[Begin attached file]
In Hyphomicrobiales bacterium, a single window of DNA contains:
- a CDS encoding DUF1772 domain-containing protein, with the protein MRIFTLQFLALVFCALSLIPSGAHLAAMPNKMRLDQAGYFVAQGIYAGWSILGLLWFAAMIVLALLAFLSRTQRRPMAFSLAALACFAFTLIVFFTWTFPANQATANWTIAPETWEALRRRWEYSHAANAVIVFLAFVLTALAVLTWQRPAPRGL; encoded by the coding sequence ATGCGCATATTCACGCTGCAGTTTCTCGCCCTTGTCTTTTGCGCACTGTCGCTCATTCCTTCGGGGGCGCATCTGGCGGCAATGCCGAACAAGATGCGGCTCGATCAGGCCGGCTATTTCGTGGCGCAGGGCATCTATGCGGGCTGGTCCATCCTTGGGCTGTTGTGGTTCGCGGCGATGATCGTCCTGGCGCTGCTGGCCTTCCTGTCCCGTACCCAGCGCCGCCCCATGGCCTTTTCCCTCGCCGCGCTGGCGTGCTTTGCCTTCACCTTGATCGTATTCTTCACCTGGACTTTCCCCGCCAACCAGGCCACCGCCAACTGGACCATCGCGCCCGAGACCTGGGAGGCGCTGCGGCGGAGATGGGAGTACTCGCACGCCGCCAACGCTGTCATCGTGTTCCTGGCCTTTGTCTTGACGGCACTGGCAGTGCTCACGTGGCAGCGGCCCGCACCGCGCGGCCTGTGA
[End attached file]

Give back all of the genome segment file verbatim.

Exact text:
In Hyphomicrobiales bacterium, a single window of DNA contains:
- a CDS encoding DUF1772 domain-containing protein, with the protein MRIFTLQFLALVFCALSLIPSGAHLAAMPNKMRLDQAGYFVAQGIYAGWSILGLLWFAAMIVLALLAFLSRTQRRPMAFSLAALACFAFTLIVFFTWTFPANQATANWTIAPETWEALRRRWEYSHAANAVIVFLAFVLTALAVLTWQRPAPRGL; encoded by the coding sequence ATGCGCATATTCACGCTGCAGTTTCTCGCCCTTGTCTTTTGCGCACTGTCGCTCATTCCTTCGGGGGCGCATCTGGCGGCAATGCCGAACAAGATGCGGCTCGATCAGGCCGGCTATTTCGTGGCGCAGGGCATCTATGCGGGCTGGTCCATCCTTGGGCTGTTGTGGTTCGCGGCGATGATCGTCCTGGCGCTGCTGGCCTTCCTGTCCCGTACCCAGCGCCGCCCCATGGCCTTTTCCCTCGCCGCGCTGGCGTGCTTTGCCTTCACCTTGATCGTATTCTTCACCTGGACTTTCCCCGCCAACCAGGCCACCGCCAACTGGACCATCGCGCCCGAGACCTGGGAGGCGCTGCGGCGGAGATGGGAGTACTCGCACGCCGCCAACGCTGTCATCGTGTTCCTGGCCTTTGTCTTGACGGCACTGGCAGTGCTCACGTGGCAGCGGCCCGCACCGCGCGGCCTGTGA